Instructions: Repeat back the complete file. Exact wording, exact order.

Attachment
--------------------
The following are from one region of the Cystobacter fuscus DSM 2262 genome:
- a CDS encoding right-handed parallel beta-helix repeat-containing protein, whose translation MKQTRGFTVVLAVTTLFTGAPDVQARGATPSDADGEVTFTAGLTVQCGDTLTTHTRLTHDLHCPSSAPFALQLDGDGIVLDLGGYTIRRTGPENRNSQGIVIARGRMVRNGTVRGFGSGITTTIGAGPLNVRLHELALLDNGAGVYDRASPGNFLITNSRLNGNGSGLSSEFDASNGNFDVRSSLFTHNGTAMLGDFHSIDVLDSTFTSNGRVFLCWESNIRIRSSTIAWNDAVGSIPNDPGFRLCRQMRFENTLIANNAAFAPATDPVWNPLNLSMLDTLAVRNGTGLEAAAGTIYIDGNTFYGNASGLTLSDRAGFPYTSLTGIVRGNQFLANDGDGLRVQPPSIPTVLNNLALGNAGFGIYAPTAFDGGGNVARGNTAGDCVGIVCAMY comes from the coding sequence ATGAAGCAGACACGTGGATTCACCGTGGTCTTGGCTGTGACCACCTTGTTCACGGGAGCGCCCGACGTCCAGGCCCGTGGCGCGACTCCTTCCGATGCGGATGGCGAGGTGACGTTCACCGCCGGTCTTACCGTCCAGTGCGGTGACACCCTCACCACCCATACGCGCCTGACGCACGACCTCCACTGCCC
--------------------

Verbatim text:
The following are from one region of the Cystobacter fuscus DSM 2262 genome:
- a CDS encoding right-handed parallel beta-helix repeat-containing protein, whose translation MKQTRGFTVVLAVTTLFTGAPDVQARGATPSDADGEVTFTAGLTVQCGDTLTTHTRLTHDLHCPSSAPFALQLDGDGIVLDLGGYTIRRTGPENRNSQGIVIARGRMVRNGTVRGFGSGITTTIGAGPLNVRLHELALLDNGAGVYDRASPGNFLITNSRLNGNGSGLSSEFDASNGNFDVRSSLFTHNGTAMLGDFHSIDVLDSTFTSNGRVFLCWESNIRIRSSTIAWNDAVGSIPNDPGFRLCRQMRFENTLIANNAAFAPATDPVWNPLNLSMLDTLAVRNGTGLEAAAGTIYIDGNTFYGNASGLTLSDRAGFPYTSLTGIVRGNQFLANDGDGLRVQPPSIPTVLNNLALGNAGFGIYAPTAFDGGGNVARGNTAGDCVGIVCAMY comes from the coding sequence ATGAAGCAGACACGTGGATTCACCGTGGTCTTGGCTGTGACCACCTTGTTCACGGGAGCGCCCGACGTCCAGGCCCGTGGCGCGACTCCTTCCGATGCGGATGGCGAGGTGACGTTCACCGCCGGTCTTACCGTCCAGTGCGGTGACACCCTCACCACCCATACGCGCCTGACGCACGACCTCCACTGCCC